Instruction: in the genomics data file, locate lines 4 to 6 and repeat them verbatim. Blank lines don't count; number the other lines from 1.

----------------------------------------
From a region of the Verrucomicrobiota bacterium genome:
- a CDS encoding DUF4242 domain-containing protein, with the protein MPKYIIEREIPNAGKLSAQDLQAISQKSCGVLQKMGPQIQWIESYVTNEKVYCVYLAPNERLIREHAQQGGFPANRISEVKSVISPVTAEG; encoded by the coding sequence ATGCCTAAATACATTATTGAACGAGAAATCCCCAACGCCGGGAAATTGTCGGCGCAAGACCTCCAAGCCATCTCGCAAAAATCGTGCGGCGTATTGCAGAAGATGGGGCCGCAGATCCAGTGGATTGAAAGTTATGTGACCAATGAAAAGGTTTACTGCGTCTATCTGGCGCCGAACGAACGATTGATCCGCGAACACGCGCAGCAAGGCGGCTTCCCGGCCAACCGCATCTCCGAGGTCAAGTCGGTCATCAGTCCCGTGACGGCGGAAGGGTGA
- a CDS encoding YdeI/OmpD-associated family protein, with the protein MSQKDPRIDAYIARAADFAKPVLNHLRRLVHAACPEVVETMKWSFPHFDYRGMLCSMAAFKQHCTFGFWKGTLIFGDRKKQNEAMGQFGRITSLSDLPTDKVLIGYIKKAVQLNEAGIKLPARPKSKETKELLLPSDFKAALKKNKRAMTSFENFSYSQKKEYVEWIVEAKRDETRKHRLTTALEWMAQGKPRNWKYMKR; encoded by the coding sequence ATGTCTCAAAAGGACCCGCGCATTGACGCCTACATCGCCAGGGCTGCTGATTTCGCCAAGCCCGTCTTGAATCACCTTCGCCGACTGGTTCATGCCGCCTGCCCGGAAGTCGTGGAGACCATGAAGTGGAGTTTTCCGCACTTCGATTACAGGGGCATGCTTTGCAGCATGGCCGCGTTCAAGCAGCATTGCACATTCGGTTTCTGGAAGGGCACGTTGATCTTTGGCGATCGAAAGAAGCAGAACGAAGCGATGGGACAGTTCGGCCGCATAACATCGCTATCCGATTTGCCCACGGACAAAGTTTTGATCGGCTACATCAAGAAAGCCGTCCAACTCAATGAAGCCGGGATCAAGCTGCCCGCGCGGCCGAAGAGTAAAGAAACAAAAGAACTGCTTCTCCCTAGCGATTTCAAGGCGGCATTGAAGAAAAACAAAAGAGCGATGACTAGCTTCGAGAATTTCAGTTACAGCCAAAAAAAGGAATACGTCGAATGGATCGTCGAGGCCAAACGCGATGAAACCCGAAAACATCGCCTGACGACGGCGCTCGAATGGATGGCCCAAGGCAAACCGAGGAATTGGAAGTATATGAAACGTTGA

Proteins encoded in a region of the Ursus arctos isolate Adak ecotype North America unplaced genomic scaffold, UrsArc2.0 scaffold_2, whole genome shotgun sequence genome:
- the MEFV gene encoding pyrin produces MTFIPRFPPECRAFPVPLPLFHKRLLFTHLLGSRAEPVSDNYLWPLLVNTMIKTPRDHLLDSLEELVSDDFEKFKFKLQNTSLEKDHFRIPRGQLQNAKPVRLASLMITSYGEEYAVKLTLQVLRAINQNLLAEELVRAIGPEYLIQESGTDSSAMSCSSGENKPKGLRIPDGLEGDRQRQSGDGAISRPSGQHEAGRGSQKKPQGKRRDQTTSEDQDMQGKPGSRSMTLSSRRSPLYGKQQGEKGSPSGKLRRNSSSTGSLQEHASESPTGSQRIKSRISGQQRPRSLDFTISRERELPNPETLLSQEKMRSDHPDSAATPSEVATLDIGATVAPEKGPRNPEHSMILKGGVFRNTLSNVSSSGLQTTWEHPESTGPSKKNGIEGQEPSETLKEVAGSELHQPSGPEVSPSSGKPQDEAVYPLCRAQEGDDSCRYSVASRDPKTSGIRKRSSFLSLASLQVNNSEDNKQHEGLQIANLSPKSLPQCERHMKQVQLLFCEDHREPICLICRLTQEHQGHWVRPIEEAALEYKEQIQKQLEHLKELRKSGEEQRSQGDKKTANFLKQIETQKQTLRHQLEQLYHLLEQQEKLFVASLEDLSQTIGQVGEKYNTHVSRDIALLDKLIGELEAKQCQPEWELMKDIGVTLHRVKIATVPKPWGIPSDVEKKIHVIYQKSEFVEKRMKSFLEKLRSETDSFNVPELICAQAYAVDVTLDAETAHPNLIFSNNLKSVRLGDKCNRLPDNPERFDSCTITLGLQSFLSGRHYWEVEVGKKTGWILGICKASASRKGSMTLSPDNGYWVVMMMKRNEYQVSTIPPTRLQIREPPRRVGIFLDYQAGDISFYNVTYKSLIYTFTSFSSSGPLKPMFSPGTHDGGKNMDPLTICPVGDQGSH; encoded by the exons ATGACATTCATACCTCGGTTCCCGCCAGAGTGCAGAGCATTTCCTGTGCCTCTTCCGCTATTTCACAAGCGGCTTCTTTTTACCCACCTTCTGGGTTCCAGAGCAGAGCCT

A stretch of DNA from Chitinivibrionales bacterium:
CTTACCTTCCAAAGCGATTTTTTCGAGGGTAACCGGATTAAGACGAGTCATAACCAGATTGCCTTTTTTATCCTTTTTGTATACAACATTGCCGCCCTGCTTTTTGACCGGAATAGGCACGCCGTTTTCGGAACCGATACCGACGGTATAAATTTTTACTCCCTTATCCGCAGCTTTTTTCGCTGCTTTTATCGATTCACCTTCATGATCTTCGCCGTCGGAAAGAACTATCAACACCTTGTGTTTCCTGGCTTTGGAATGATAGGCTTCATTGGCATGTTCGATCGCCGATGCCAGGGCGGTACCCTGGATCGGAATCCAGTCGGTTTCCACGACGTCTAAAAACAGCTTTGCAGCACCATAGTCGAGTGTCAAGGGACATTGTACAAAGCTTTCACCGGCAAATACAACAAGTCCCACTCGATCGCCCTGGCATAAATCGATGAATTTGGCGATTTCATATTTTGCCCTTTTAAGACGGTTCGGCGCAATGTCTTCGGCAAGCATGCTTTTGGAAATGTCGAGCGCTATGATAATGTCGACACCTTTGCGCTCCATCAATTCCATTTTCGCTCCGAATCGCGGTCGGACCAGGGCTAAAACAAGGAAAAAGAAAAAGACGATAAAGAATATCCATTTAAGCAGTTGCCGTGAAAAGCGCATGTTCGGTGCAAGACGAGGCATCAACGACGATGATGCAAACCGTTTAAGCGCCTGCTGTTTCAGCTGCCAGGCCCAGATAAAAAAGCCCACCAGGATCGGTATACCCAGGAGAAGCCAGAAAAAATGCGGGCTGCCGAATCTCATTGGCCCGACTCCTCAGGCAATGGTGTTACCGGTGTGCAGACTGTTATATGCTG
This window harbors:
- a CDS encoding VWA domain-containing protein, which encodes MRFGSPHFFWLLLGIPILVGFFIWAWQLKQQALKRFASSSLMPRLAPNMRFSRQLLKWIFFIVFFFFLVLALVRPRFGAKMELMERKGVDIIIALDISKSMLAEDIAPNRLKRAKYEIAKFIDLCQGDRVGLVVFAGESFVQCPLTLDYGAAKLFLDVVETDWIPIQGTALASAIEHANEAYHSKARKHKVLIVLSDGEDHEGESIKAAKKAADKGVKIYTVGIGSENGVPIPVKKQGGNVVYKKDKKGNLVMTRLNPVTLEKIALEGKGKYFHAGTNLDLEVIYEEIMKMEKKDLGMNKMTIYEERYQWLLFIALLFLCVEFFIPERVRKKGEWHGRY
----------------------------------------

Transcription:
Proteins encoded in a region of the Ursus arctos isolate Adak ecotype North America unplaced genomic scaffold, UrsArc2.0 scaffold_2, whole genome shotgun sequence genome:
- the MEFV gene encoding pyrin produces MTFIPRFPPECRAFPVPLPLFHKRLLFTHLLGSRAEPVSDNYLWPLLVNTMIKTPRDHLLDSLEELVSDDFEKFKFKLQNTSLEKDHFRIPRGQLQNAKPVRLASLMITSYGEEYAVKLTLQVLRAINQNLLAEELVRAIGPEYLIQESGTDSSAMSCSSGENKPKGLRIPDGLEGDRQRQSGDGAISRPSGQHEAGRGSQKKPQGKRRDQTTSEDQDMQGKPGSRSMTLSSRRSPLYGKQQGEKGSPSGKLRRNSSSTGSLQEHASESPTGSQRIKSRISGQQRPRSLDFTISRERELPNPETLLSQEKMRSDHPDSAATPSEVATLDIGATVAPEKGPRNPEHSMILKGGVFRNTLSNVSSSGLQTTWEHPESTGPSKKNGIEGQEPSETLKEVAGSELHQPSGPEVSPSSGKPQDEAVYPLCRAQEGDDSCRYSVASRDPKTSGIRKRSSFLSLASLQVNNSEDNKQHEGLQIANLSPKSLPQCERHMKQVQLLFCEDHREPICLICRLTQEHQGHWVRPIEEAALEYKEQIQKQLEHLKELRKSGEEQRSQGDKKTANFLKQIETQKQTLRHQLEQLYHLLEQQEKLFVASLEDLSQTIGQVGEKYNTHVSRDIALLDKLIGELEAKQCQPEWELMKDIGVTLHRVKIATVPKPWGIPSDVEKKIHVIYQKSEFVEKRMKSFLEKLRSETDSFNVPELICAQAYAVDVTLDAETAHPNLIFSNNLKSVRLGDKCNRLPDNPERFDSCTITLGLQSFLSGRHYWEVEVGKKTGWILGICKASASRKGSMTLSPDNGYWVVMMMKRNEYQVSTIPPTRLQIREPPRRVGIFLDYQAGDISFYNVTYKSLIYTFTSFSSSGPLKPMFSPGTHDGGKNMDPLTICPVGDQGSH; encoded by the exons ATGACATTCATACCTCGGTTCCCGCCAGAGTGCAGAGCATTTCCTGTGCCTCTTCCGCTATTTCACAAGCGGCTTCTTTTTACCCACCTTCTGGGTTCCAGAGCAGAGCCT

A stretch of DNA from Chitinivibrionales bacterium: